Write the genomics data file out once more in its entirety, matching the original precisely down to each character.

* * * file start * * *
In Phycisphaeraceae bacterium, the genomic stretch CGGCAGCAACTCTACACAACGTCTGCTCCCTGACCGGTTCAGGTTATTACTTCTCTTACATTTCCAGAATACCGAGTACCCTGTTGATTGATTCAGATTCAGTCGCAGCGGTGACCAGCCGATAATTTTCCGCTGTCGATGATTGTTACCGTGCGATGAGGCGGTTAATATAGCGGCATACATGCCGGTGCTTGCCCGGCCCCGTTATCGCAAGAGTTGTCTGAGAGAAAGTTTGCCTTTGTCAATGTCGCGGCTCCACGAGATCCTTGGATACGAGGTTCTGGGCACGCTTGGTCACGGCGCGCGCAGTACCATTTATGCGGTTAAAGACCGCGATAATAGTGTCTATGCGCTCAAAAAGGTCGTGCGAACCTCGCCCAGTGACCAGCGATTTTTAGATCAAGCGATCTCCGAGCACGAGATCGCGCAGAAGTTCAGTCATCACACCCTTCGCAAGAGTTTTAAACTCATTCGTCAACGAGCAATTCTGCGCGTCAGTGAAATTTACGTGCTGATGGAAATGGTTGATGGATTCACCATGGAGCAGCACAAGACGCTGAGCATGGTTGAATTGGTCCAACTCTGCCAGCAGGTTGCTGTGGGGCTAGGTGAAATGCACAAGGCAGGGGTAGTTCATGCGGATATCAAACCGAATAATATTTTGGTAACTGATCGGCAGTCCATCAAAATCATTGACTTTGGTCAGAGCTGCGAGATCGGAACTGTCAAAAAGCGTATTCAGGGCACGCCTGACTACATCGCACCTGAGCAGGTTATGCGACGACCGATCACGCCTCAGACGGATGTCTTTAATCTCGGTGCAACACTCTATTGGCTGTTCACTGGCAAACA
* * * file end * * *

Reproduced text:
In Phycisphaeraceae bacterium, the genomic stretch CGGCAGCAACTCTACACAACGTCTGCTCCCTGACCGGTTCAGGTTATTACTTCTCTTACATTTCCAGAATACCGAGTACCCTGTTGATTGATTCAGATTCAGTCGCAGCGGTGACCAGCCGATAATTTTCCGCTGTCGATGATTGTTACCGTGCGATGAGGCGGTTAATATAGCGGCATACATGCCGGTGCTTGCCCGGCCCCGTTATCGCAAGAGTTGTCTGAGAGAAAGTTTGCCTTTGTCAATGTCGCGGCTCCACGAGATCCTTGGATACGAGGTTCTGGGCACGCTTGGTCACGGCGCGCGCAGTACCATTTATGCGGTTAAAGACCGCGATAATAGTGTCTATGCGCTCAAAAAGGTCGTGCGAACCTCGCCCAGTGACCAGCGATTTTTAGATCAAGCGATCTCCGAGCACGAGATCGCGCAGAAGTTCAGTCATCACACCCTTCGCAAGAGTTTTAAACTCATTCGTCAACGAGCAATTCTGCGCGTCAGTGAAATTTACGTGCTGATGGAAATGGTTGATGGATTCACCATGGAGCAGCACAAGACGCTGAGCATGGTTGAATTGGTCCAACTCTGCCAGCAGGTTGCTGTGGGGCTAGGTGAAATGCACAAGGCAGGGGTAGTTCATGCGGATATCAAACCGAATAATATTTTGGTAACTGATCGGCAGTCCATCAAAATCATTGACTTTGGTCAGAGCTGCGAGATCGGAACTGTCAAAAAGCGTATTCAGGGCACGCCTGACTACATCGCACCTGAGCAGGTTATGCGACGACCGATCACGCCTCAGACGGATGTCTTTAATCTCGGTGCAACACTCTATTGGCTGTTCACTGGCAAACA